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SA Express Flt 1702  WVB to JNB
Boeing 737-300, Economy
Sched. Dep. 2:45pm   Sched. Arr.4:55pm
Actual Dep. 3:00pm   Actual Arr. 5:18pm

This is part 14 of my series exploring my March 2017 trip to South Africa and Namibia, which started here.

So this was a very strange flight.

Swakopmund doesn’t have its own airport with commercial service, but the Walvis Bay International Airport is not very far, about a 40 minute drive away.  I had pre-booked a transfer, which came just on time, and the owner, a German Namibian woman provided me with some interesting commentary as we drove down.  The drive is actually quite pretty, as there are picturesque sand dunes on the left and the ocean is on the right.

Dunes en route from Swakopmund to WVB

Walvis Bay is Namibia’s largest airport outside o...

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Swakopmund and the Strand Hotel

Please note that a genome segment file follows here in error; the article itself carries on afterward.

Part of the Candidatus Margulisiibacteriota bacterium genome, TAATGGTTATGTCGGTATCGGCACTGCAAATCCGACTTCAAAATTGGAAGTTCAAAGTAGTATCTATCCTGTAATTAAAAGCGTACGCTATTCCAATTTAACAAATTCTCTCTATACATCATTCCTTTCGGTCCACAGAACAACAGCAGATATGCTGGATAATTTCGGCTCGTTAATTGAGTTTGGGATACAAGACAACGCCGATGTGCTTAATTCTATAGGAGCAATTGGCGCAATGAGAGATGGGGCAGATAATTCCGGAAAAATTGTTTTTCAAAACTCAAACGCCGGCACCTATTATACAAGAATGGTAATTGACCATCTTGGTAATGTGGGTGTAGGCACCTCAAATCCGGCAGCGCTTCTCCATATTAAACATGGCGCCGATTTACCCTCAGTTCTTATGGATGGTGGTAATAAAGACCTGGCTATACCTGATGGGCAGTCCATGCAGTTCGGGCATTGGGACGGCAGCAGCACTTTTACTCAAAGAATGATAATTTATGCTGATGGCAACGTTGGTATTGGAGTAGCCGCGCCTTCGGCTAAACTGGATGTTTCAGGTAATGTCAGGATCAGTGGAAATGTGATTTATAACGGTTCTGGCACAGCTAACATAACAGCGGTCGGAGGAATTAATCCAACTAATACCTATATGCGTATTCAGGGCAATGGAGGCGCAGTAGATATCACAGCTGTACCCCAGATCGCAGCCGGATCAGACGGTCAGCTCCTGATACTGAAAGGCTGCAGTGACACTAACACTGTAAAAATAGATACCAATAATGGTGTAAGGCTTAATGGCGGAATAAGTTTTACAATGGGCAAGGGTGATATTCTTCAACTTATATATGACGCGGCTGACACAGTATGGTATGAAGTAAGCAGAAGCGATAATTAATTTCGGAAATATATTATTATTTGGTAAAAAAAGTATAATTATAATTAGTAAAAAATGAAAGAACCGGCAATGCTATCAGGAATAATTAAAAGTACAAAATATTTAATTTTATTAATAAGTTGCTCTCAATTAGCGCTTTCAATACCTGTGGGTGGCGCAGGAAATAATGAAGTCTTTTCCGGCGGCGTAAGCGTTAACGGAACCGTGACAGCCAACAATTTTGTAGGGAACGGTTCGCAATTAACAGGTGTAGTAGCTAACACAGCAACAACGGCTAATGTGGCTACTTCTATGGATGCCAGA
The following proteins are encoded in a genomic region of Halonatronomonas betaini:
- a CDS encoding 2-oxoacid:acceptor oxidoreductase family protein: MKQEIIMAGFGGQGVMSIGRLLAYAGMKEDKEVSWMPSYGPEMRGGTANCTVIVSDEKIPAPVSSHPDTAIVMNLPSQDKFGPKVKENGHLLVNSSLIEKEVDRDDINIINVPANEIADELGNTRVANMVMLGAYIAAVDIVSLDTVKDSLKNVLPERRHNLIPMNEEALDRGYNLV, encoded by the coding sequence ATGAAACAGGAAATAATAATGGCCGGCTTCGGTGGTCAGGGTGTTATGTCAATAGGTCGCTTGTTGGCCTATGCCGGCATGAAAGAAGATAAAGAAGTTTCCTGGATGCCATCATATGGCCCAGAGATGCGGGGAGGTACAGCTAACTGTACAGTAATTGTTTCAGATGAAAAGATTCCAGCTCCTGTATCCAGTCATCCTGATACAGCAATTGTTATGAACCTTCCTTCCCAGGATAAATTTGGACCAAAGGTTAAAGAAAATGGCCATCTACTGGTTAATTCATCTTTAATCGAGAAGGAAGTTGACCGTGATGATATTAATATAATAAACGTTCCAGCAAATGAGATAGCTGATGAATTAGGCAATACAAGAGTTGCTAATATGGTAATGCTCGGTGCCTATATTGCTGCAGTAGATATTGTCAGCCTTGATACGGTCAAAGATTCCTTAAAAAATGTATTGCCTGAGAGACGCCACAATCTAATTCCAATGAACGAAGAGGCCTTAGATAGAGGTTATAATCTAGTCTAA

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This is part 13 of my series exploring my March 2017 trip to South Africa and Namibia, which started here.

Swakopmund is one of the weirdest places I’ve ever been, as it is a complete anachronism.  Nestled on the Atlantic Ocean, due west of Windhoek, it is probably the second-most visited “city” in Namibia. (Walvis Bay, 40 miles to the south, is a larger city, but less touristed.)  Swakopmund was the main port for German South West Africa, and still retains a very strong German influence – both in terms of architecture and people.  Although English is the official language of Namibia, you’re far more likely to hear German, and the city remains a tourist/seaside destination for Germans.  I’ve never been to a North Sea beachtown in Germany, but I imagine it feels like Swakopmund...